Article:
Commit Daily to Progress

By Staff Writer

We read in Titus that we should "set in order the things that are wanting" (Titus 1:5).

One way we could look at this is to get our lives in together, in "order." If there's something that's "wanting," or lacking, in our lives, and if that something will truly benefit us (and not just gratify a selfish desire), let's do something spiritually and practically about it. Let's make progress in our lives.

Sandy Wilder is committed to helping people progress in their lives and in their careers. One of the things he asks of people is to commit to doing something a minimum of 10 minutes a day for 100 days in a row that will help them progress and make their lives better. Sandy has 13 daily commitments which take him 2-3 hours to complete. He sees the importance of these commitments. Among other things, he prays, reads the Bible, and practices tai chi. So, let's join him in establishing and keeping our commitments. If 100 days seems impossible, start smaller: there are only 28 days in February.

Commit to Progress: make and keep daily commitments

  1. Think about how you want to progress in your life -- at home, at school, at a job, in a relationship, etc.
  2. Think about practical things you can do to make progress.
  3. Prioritize what you really want to commit to doing daily. Make sure you see and believe in the value of the activity, or it’ll be difficult to keep the commitment.
  4. Commit to doing at least one of these things for 10 minutes every day. You may commit to more than one thing. Each commitment requires 10 minutes.
  5. Decide how long you want to practice this commitment: 28 days, 60 days, 100 days (or less or more).
  6. If you do not follow through on your commitment on one day (even if it’s day 27), you have to start over from the beginning.
  7. Record that you have completed each day’s commitments so you can be aware of the positive growth you are making. It’s fun to watch and celebrate your progress.
  8. Don’t be hard on yourself if you’re not progressing as fast as you wish or if you miss a day. Just be grateful for the growth you’ve already made and recommit.
  9. If you want, you can ask a friend or family member to make his or her own individual commitments and go through the process together. That way, you can help each other out and remind each other to take the 10 minutes you promised yourself to devote to this activity. If you do your commitments with someone else, just make sure you each stay cheerleaders for the other. No criticism, judgment, or bragging is allowed -- only encouragement!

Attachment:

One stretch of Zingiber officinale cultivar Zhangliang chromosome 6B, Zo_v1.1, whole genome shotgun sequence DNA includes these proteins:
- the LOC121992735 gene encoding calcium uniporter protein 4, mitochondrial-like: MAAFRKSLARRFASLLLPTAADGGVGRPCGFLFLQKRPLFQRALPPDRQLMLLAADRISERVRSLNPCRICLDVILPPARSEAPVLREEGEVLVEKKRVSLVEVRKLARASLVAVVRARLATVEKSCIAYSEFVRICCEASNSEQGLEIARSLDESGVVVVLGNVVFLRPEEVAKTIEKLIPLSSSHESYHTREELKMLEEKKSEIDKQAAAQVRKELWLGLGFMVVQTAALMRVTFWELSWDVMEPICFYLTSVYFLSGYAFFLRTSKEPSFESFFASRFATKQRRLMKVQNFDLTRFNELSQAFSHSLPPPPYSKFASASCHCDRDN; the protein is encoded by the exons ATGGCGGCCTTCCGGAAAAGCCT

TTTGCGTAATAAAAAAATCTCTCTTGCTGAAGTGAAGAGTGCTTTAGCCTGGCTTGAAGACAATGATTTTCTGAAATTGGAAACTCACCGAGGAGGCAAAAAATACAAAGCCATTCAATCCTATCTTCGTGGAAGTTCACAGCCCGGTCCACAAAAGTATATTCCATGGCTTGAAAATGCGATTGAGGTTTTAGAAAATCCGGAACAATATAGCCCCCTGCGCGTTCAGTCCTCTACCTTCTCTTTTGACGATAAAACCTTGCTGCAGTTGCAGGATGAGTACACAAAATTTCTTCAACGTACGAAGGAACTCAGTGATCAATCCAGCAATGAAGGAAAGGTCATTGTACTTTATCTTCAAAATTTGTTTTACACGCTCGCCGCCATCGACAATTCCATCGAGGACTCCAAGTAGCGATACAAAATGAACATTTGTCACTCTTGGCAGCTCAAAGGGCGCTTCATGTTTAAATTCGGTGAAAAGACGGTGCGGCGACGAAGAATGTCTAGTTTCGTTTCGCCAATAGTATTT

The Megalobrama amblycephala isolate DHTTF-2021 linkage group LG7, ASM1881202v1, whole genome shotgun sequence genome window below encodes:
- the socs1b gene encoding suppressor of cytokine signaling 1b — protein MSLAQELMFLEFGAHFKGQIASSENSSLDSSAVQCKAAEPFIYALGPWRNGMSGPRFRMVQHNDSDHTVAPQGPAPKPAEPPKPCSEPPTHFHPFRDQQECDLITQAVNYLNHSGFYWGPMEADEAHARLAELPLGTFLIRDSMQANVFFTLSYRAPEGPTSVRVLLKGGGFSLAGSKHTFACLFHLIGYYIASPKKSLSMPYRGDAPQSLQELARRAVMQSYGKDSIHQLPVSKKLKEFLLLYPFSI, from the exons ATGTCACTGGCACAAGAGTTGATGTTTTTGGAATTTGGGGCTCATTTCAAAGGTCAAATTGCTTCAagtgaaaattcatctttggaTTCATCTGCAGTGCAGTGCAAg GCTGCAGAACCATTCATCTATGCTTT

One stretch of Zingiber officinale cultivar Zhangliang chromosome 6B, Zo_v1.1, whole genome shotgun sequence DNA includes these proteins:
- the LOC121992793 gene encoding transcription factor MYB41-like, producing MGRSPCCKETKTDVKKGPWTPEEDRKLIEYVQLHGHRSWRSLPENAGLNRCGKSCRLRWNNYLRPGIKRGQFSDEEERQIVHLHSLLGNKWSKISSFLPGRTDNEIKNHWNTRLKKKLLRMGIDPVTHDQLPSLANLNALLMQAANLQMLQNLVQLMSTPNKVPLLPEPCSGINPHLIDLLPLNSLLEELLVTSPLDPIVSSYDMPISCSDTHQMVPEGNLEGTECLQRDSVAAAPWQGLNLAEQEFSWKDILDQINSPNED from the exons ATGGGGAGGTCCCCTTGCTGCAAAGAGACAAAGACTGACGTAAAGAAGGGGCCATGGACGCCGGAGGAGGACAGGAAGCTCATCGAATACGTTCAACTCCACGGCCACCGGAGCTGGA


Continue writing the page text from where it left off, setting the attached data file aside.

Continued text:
Here are some ideas to get started:

  • Pray for yourself, for the world, for someone else
  • Do sit ups, jump on a tramp, do pilates exercises
  • Read from the Bible and inspirational books
  • Write in a journal, take time to think, appreciate nature
  • Make a gratitude list, listen to a family member, listen to God.

The book of Titus also gives us great ideas on how we can progress. Many of these are attitudes. Some require action. But all are necessary for leading a good, progressive life, a life that will bless yourself and others. How can you turn them into daily commitments? All of the following are from Titus (KJV unless noted):

  • “In all things shewing thyself a pattern of good works: in doctrine shewing uncorruptness, gravity, sincerity, Sound speech, that cannot be condemned; that he that is of the contrary part may be ashamed, having no evil thing to say of you” (Titus 2:7, 8).
    • For at least 10 minutes a day you make sure that you’re an example for others.
    • Be sincere. Don’t criticize.
    • Of course, these would be good things to do 24-7.
  • “Teaching us that, denying ungodliness and worldly lusts, we should live soberly, righteously, and godly, in this present world” (2:12).
  • “We’re being shown how to turn our backs on a godless, indulgent life, and how to take on a God-filled, God-honoring life. This new life is starting right now” (The Message, 2:12).
    • What can you do for 10 minutes a day that honors God?
    • Erase a bad habit by starting a good habit.
  • “Put them in mind to be subject to principalities and powers, to obey magistrates, to be ready to every good work, To speak evil of no man, to be no brawlers, but gentle, shewing all meekness unto all men” (3:1, 2).
  • “Remind the people to respect the government and be law-abiding, always ready to lend a helping hand. No insults, no fights. God’s people should be bighearted and courteous” (The Message, 3:1, 2).
    • Find a way to be courteous and bighearted to others.
    • Go out of your way to do something for someone else (mow the lawn, pick fruit, walk someone home from school, make dinner, etc.).
  • “And let ours also learn to maintain good works for necessary uses, that they be not unfruitful” (3:14).
    • Keep doing good things.
    • Write down all the good you have accomplished through God. Write with humility and gratitude.

Why do we make and keep daily commitments? In Sandy's words, "This keeps me fit so when someone asks if I want to play, I'm ready."

We want to make a difference in people's lives. We want to be ready to help them. So, we need to keep ourselves mentally and physically fit so we can help others.

Enjoy the challenge! You can do it!